In a new decision involving the Ford Motor Company handed down by the U.S. Court of Appeals for the Sixth Circuit, the Court has expanded the instances in which a telecommuting arrangement would be considered a reasonable accommodation for disabled employees in accordance with the Americans with Disabilities Act (“ADA”).[1] In Ford Motor Company, Jane Harris, who worked in a supply purchasing position, was terminated from her position after she asked to perform her job primarily via telecommunication in an attempt to control her unfortunate symptoms of irritable bowel syndrome. There was no dispute that she possessed a disability affecting a major life activity. So the discussion revolved around whether she could do her job via telecommuting and whether Ford’s proposed alternative accommodations were acceptable. Ford denied the request for telecommuting even though it did allow those in positions such as Harris to work from home on a limited basis. According to Ford, Jane’s physical presence at the workplace was critical to the group dynamic of the resale-buyer team and thus her request was unreasonable. The district court sided with Ford, granting the employer summary judgment as to claims of failure-to-accommodate under the ADA and retaliation. The question on appeal was whether Harris created sufficient questions of fact for her case to be allowed to proceed. The Sixth Circuit agreed that Harris did present sufficient questions of fact for her claim to be considered and in so doing appeared to send a message to employers that they need to be more flexible in considering telecommunication as a reasonable accommodation.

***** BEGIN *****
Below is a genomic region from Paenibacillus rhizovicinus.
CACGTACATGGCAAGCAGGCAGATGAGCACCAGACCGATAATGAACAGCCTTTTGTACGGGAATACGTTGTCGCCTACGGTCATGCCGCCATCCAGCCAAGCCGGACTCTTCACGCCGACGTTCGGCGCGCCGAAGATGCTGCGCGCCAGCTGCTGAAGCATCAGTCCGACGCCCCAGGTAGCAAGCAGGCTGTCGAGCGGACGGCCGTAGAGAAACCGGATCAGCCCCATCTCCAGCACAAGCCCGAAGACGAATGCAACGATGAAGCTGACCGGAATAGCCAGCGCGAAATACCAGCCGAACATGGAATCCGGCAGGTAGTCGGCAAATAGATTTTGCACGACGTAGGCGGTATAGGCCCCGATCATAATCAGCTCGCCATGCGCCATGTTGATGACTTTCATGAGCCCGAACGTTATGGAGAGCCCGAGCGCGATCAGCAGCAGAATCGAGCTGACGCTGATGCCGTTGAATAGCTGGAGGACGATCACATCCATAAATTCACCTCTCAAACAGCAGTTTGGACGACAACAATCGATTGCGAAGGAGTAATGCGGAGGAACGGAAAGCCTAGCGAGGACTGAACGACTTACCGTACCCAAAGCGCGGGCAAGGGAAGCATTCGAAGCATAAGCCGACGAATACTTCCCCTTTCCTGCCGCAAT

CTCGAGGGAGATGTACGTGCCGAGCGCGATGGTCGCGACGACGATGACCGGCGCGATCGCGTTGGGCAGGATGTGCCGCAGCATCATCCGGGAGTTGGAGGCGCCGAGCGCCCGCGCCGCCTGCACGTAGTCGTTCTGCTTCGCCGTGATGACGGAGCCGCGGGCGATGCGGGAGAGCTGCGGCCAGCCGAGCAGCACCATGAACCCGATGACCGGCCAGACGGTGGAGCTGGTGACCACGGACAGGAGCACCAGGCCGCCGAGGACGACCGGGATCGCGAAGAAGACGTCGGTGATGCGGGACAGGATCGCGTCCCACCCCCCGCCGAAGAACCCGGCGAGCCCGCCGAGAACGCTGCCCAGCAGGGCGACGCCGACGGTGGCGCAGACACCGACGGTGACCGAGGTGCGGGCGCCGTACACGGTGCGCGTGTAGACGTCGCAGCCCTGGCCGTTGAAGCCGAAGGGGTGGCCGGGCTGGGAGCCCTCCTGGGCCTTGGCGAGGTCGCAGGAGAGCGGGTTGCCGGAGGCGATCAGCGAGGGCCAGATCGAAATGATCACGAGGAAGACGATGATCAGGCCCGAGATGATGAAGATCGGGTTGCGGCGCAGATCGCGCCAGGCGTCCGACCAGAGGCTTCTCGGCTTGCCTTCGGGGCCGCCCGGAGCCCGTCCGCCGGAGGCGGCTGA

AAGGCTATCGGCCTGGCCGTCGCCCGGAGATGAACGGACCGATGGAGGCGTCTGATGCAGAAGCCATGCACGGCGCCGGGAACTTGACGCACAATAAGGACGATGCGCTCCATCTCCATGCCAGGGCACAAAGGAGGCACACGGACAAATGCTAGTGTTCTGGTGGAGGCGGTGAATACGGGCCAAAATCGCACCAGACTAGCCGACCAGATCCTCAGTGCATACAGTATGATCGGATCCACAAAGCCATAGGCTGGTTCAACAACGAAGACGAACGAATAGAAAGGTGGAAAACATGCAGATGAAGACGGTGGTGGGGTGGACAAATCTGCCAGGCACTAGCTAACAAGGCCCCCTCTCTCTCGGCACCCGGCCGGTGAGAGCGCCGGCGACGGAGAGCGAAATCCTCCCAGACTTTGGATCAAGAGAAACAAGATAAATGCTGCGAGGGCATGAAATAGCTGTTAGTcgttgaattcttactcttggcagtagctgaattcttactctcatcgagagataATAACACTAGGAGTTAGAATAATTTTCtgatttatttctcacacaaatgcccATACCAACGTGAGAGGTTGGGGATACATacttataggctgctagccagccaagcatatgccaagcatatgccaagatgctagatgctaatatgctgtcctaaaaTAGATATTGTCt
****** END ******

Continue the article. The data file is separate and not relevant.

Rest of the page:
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Digital “Off-the-Record” Conversations?

Employers and business professionals are no strangers to “off-the-record” conversations and closed-door meetings. In today’s world, though, many long for a way to converse online without a permanent record of the conversation existing somewhere out there in Internet-land. New apps have responded to this need; think Snapchat (the popular app that allows users to set a predetermined time for how long recipients can view their photos) for text messaging. TigerText, Wickr, and Confide are just some of the self-destructing text apps that have recently emerged. Businesses, however, should proceed with caution when using these – they could not only present an air of impropriety but also be a legal hazard. More >

Fighting the Flu (and Liability) in the Workplace, cont.